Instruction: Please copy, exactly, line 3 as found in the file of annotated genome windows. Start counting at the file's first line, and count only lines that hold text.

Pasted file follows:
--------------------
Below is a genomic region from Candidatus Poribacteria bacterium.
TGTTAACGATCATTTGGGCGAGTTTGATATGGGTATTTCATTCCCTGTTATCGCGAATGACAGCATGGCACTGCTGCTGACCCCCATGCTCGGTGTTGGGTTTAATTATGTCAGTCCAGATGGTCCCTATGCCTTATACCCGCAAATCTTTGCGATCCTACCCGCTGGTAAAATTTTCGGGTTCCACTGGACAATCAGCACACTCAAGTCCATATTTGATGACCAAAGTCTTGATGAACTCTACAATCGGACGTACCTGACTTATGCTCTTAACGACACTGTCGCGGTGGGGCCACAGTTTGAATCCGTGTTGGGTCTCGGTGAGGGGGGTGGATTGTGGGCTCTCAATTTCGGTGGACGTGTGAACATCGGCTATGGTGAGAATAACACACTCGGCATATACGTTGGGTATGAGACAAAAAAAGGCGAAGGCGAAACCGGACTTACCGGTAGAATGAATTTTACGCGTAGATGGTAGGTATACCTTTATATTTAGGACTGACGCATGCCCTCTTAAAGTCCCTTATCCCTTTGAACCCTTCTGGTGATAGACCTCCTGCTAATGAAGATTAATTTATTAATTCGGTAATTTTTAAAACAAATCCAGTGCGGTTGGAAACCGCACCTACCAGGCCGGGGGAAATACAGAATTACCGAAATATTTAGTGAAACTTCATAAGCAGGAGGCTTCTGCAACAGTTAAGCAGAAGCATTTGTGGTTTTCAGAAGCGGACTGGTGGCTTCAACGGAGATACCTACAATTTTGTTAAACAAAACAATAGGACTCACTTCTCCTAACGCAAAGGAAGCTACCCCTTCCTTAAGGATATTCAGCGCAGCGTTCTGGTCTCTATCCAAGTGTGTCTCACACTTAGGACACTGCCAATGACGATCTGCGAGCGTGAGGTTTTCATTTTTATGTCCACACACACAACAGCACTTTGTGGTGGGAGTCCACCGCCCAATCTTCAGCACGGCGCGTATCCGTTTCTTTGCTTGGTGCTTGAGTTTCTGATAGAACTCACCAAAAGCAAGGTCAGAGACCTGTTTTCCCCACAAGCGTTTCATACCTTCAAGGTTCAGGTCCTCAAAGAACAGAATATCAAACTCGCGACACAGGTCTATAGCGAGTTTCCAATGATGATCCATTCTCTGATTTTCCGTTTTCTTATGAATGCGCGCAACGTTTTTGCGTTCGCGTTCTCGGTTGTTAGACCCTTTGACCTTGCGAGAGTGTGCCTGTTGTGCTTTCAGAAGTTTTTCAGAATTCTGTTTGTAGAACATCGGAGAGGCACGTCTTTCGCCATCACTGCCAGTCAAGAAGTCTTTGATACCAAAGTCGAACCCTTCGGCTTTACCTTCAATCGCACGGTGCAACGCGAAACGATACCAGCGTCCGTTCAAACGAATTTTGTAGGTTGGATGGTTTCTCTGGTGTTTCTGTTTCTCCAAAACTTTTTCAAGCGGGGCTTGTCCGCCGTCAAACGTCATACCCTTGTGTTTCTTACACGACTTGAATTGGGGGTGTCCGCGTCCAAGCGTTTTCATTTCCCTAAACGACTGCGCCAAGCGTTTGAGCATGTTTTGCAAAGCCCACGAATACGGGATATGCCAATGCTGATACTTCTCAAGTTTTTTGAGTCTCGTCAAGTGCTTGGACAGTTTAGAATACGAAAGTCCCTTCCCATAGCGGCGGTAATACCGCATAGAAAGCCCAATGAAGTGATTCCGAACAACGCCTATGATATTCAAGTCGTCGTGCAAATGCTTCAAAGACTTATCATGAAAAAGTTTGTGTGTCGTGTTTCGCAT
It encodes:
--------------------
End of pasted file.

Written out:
It encodes: